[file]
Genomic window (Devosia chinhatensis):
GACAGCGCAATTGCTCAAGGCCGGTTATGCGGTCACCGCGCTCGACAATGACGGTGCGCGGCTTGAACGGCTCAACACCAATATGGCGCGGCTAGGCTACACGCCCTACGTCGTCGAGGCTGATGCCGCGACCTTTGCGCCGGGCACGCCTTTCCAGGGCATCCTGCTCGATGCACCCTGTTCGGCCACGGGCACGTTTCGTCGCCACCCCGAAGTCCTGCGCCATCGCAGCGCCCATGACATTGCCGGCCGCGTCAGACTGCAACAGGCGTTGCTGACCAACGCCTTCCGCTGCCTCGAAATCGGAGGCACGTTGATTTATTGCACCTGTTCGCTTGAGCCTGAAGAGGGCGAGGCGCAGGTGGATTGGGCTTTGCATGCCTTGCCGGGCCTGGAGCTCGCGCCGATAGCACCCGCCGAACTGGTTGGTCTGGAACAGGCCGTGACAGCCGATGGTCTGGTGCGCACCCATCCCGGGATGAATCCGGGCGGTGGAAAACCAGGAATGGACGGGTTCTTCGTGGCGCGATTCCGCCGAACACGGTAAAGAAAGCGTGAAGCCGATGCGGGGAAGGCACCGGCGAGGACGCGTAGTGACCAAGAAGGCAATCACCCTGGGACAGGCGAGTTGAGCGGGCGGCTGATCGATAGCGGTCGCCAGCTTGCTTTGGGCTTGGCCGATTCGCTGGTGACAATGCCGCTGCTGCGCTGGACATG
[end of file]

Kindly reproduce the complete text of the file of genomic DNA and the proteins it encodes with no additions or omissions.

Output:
Genomic window (Devosia chinhatensis):
GACAGCGCAATTGCTCAAGGCCGGTTATGCGGTCACCGCGCTCGACAATGACGGTGCGCGGCTTGAACGGCTCAACACCAATATGGCGCGGCTAGGCTACACGCCCTACGTCGTCGAGGCTGATGCCGCGACCTTTGCGCCGGGCACGCCTTTCCAGGGCATCCTGCTCGATGCACCCTGTTCGGCCACGGGCACGTTTCGTCGCCACCCCGAAGTCCTGCGCCATCGCAGCGCCCATGACATTGCCGGCCGCGTCAGACTGCAACAGGCGTTGCTGACCAACGCCTTCCGCTGCCTCGAAATCGGAGGCACGTTGATTTATTGCACCTGTTCGCTTGAGCCTGAAGAGGGCGAGGCGCAGGTGGATTGGGCTTTGCATGCCTTGCCGGGCCTGGAGCTCGCGCCGATAGCACCCGCCGAACTGGTTGGTCTGGAACAGGCCGTGACAGCCGATGGTCTGGTGCGCACCCATCCCGGGATGAATCCGGGCGGTGGAAAACCAGGAATGGACGGGTTCTTCGTGGCGCGATTCCGCCGAACACGGTAAAGAAAGCGTGAAGCCGATGCGGGGAAGGCACCGGCGAGGACGCGTAGTGACCAAGAAGGCAATCACCCTGGGACAGGCGAGTTGAGCGGGCGGCTGATCGATAGCGGTCGCCAGCTTGCTTTGGGCTTGGCCGATTCGCTGGTGACAATGCCGCTGCTGCGCTGGACATG